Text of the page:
College of Business student Adrian Maloy juggles many roles to capitalize on the college experience

December 10, 2018

His goal stays the same — to get the most life experience as possible — but Maloy’s chosen path to success means many location and title changes throughout his typical day.

Adrian Maloy is a young Black man with brown short, faded waves and is wearing a white crew under a black jacket and light denim. He is sitting, facing away from the camera, on a red lounge sofa with his arms propped on his legs.

Adrian Maloy is everywhere on campus. From dawn ’til past dusk at least four days a week, the accounting and finance student travels from the Combined Services Building to the Administration Building to the University Center to Fairlane Center to the CASL Building. It’s not always in that order, of course. But, with a campus footprint like that, you may have crossed paths.

Always on the lookout for business experience, the entrepreneurial thinker constantly searches for new titles and new ways to expand his network or develop skills. If you ask Maloy, he doesn’t feel he’s doing anything overly ambitious; he’s just enjoying college. He said there’s so much here — you just need to be open risks and development opportunities.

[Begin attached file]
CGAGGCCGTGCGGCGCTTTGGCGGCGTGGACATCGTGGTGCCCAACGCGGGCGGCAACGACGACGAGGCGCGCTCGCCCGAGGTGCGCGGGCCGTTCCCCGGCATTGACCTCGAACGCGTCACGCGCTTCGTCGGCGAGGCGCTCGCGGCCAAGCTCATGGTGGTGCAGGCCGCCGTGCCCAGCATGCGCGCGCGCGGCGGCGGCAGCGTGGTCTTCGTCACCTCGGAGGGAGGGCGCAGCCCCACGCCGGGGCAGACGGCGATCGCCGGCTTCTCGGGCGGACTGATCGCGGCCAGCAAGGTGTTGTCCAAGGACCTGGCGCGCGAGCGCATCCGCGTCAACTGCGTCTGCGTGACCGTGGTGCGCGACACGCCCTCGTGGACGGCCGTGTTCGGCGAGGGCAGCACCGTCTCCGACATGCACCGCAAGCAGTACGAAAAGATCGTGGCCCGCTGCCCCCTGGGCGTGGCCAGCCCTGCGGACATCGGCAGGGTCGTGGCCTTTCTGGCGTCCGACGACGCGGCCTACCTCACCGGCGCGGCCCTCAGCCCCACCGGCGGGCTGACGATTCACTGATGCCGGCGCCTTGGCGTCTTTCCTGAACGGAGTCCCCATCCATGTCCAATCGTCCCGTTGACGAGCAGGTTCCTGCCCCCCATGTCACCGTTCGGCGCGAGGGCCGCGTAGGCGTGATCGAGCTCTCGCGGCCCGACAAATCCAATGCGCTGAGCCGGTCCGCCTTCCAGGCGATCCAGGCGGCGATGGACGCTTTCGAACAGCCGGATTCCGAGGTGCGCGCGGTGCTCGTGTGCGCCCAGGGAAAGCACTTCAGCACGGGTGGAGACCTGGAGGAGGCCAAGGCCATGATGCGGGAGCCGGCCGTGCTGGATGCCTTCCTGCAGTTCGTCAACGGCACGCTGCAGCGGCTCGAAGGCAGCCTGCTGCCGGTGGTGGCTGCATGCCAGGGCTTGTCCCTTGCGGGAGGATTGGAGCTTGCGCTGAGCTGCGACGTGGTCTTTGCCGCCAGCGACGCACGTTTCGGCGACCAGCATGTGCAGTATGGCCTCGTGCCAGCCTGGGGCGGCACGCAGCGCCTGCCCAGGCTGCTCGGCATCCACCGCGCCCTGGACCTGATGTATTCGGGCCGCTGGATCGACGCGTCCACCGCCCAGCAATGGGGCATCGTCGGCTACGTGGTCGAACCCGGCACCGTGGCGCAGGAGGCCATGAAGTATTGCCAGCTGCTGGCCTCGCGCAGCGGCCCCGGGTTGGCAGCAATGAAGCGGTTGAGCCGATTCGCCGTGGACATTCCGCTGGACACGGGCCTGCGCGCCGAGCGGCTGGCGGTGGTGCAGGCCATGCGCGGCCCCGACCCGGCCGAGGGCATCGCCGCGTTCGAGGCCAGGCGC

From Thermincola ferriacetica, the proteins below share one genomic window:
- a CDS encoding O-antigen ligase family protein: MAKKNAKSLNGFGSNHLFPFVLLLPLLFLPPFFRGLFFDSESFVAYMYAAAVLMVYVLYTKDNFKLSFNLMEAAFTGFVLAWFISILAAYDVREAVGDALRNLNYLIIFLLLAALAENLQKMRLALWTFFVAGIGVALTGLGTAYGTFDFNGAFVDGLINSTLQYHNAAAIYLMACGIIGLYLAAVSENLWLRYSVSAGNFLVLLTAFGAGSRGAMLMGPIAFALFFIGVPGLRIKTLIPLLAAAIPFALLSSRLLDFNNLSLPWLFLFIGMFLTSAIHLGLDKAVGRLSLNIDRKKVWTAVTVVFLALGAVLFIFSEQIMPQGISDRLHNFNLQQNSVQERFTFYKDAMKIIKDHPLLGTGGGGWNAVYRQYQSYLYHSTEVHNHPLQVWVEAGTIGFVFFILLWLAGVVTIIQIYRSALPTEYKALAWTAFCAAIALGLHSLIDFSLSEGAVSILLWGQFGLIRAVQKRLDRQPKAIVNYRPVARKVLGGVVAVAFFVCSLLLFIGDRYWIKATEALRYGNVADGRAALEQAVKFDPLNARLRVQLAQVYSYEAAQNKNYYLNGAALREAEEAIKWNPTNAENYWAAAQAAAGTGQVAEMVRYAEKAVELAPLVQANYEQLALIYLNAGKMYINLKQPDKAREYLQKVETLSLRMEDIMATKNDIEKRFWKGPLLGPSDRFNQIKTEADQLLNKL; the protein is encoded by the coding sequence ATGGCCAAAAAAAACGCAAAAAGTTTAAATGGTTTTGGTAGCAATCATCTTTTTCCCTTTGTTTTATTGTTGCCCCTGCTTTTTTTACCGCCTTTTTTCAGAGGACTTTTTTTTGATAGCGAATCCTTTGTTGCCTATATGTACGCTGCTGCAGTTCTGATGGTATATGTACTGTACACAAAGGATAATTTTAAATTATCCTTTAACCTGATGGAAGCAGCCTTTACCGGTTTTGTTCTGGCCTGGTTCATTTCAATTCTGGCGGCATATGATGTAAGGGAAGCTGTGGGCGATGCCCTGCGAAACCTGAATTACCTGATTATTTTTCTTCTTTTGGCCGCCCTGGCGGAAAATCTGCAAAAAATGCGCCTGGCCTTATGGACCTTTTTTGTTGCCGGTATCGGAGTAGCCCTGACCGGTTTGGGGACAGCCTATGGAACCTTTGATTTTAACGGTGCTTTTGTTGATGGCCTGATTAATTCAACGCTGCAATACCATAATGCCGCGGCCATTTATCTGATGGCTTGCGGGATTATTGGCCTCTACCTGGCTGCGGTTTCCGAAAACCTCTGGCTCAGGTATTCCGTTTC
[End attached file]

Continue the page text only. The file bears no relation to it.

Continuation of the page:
We recently spent some time with Maloy to see how he makes the most return-on-investment throughout his day.

Adrian Maloy

8:21 a.m. Remembering the important things at Westborn Market.

I try to get up early so I can run errands for my grandma in the mornings, like grab a few things from the grocery store or pick up her prescriptions before I go to school. Today is a little different because I’m shopping for her birthday. I try to get her flowers at least once a month, but she prefers plants. Her birthday is today, so I want to find a plant I think she’d like.

It’s important to honor and care for those who come before you. Showing appreciation is essential. It lets people know that they are valued and that they’re never too far from your mind.

Adrian at Westborn Market

8:45 a.m. Looking for the positive during hectic times.

This morning my car was stuck behind a stalled garbage truck and I was worried about running late. It’s not my style and I feel a bit off my game. I just realized that I didn’t pack a lunch. I have my internship until 3, so I need to grab something.